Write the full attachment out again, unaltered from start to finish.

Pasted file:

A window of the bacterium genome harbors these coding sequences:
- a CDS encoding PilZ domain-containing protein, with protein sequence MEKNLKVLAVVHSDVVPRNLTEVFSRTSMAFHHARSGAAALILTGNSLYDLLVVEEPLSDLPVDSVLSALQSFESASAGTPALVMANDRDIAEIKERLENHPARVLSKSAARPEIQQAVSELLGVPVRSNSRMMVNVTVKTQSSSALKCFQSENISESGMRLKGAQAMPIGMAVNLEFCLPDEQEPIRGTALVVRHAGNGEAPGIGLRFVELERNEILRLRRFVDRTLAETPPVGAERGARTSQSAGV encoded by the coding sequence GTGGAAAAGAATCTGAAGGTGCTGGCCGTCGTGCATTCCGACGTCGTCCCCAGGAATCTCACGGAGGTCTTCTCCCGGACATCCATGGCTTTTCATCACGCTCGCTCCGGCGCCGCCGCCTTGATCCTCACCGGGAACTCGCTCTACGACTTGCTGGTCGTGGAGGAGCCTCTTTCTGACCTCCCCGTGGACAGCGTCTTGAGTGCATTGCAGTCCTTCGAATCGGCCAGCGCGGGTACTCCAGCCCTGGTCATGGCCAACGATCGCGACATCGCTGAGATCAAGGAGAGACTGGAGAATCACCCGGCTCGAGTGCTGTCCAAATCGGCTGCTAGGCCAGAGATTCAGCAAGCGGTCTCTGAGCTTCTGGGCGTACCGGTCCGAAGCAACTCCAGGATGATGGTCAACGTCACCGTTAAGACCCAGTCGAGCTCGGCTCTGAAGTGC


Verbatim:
A window of the bacterium genome harbors these coding sequences:
- a CDS encoding PilZ domain-containing protein, with protein sequence MEKNLKVLAVVHSDVVPRNLTEVFSRTSMAFHHARSGAAALILTGNSLYDLLVVEEPLSDLPVDSVLSALQSFESASAGTPALVMANDRDIAEIKERLENHPARVLSKSAARPEIQQAVSELLGVPVRSNSRMMVNVTVKTQSSSALKCFQSENISESGMRLKGAQAMPIGMAVNLEFCLPDEQEPIRGTALVVRHAGNGEAPGIGLRFVELERNEILRLRRFVDRTLAETPPVGAERGARTSQSAGV encoded by the coding sequence GTGGAAAAGAATCTGAAGGTGCTGGCCGTCGTGCATTCCGACGTCGTCCCCAGGAATCTCACGGAGGTCTTCTCCCGGACATCCATGGCTTTTCATCACGCTCGCTCCGGCGCCGCCGCCTTGATCCTCACCGGGAACTCGCTCTACGACTTGCTGGTCGTGGAGGAGCCTCTTTCTGACCTCCCCGTGGACAGCGTCTTGAGTGCATTGCAGTCCTTCGAATCGGCCAGCGCGGGTACTCCAGCCCTGGTCATGGCCAACGATCGCGACATCGCTGAGATCAAGGAGAGACTGGAGAATCACCCGGCTCGAGTGCTGTCCAAATCGGCTGCTAGGCCAGAGATTCAGCAAGCGGTCTCTGAGCTTCTGGGCGTACCGGTCCGAAGCAACTCCAGGATGATGGTCAACGTCACCGTTAAGACCCAGTCGAGCTCGGCTCTGAAGTGC